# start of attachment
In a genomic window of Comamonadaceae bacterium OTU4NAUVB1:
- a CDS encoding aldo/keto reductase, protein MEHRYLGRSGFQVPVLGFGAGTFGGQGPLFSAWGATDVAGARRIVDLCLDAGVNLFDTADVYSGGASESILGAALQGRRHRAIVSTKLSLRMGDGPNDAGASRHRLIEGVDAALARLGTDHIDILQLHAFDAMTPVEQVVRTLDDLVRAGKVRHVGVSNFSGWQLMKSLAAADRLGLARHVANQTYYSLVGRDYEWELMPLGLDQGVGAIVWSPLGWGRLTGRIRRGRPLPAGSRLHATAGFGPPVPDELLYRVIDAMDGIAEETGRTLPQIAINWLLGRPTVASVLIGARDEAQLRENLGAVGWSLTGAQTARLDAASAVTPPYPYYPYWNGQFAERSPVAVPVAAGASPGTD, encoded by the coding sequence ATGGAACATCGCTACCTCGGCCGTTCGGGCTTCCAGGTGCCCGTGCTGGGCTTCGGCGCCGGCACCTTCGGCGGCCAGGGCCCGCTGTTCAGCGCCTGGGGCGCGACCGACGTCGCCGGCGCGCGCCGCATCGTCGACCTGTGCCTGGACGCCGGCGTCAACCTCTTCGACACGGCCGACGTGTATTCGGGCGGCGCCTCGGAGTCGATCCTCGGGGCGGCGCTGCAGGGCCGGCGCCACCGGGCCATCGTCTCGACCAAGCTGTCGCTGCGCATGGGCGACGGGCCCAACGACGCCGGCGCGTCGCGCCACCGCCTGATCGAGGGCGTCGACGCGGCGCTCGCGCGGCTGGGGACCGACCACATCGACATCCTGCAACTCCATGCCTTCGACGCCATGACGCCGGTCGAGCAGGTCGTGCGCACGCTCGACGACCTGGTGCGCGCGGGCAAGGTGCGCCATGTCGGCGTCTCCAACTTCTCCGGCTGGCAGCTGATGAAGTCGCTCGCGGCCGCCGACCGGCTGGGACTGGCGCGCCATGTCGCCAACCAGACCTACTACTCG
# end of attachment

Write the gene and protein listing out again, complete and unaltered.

In a genomic window of Comamonadaceae bacterium OTU4NAUVB1:
- a CDS encoding aldo/keto reductase, protein MEHRYLGRSGFQVPVLGFGAGTFGGQGPLFSAWGATDVAGARRIVDLCLDAGVNLFDTADVYSGGASESILGAALQGRRHRAIVSTKLSLRMGDGPNDAGASRHRLIEGVDAALARLGTDHIDILQLHAFDAMTPVEQVVRTLDDLVRAGKVRHVGVSNFSGWQLMKSLAAADRLGLARHVANQTYYSLVGRDYEWELMPLGLDQGVGAIVWSPLGWGRLTGRIRRGRPLPAGSRLHATAGFGPPVPDELLYRVIDAMDGIAEETGRTLPQIAINWLLGRPTVASVLIGARDEAQLRENLGAVGWSLTGAQTARLDAASAVTPPYPYYPYWNGQFAERSPVAVPVAAGASPGTD, encoded by the coding sequence ATGGAACATCGCTACCTCGGCCGTTCGGGCTTCCAGGTGCCCGTGCTGGGCTTCGGCGCCGGCACCTTCGGCGGCCAGGGCCCGCTGTTCAGCGCCTGGGGCGCGACCGACGTCGCCGGCGCGCGCCGCATCGTCGACCTGTGCCTGGACGCCGGCGTCAACCTCTTCGACACGGCCGACGTGTATTCGGGCGGCGCCTCGGAGTCGATCCTCGGGGCGGCGCTGCAGGGCCGGCGCCACCGGGCCATCGTCTCGACCAAGCTGTCGCTGCGCATGGGCGACGGGCCCAACGACGCCGGCGCGTCGCGCCACCGCCTGATCGAGGGCGTCGACGCGGCGCTCGCGCGGCTGGGGACCGACCACATCGACATCCTGCAACTCCATGCCTTCGACGCCATGACGCCGGTCGAGCAGGTCGTGCGCACGCTCGACGACCTGGTGCGCGCGGGCAAGGTGCGCCATGTCGGCGTCTCCAACTTCTCCGGCTGGCAGCTGATGAAGTCGCTCGCGGCCGCCGACCGGCTGGGACTGGCGCGCCATGTCGCCAACCAGACCTACTACTCG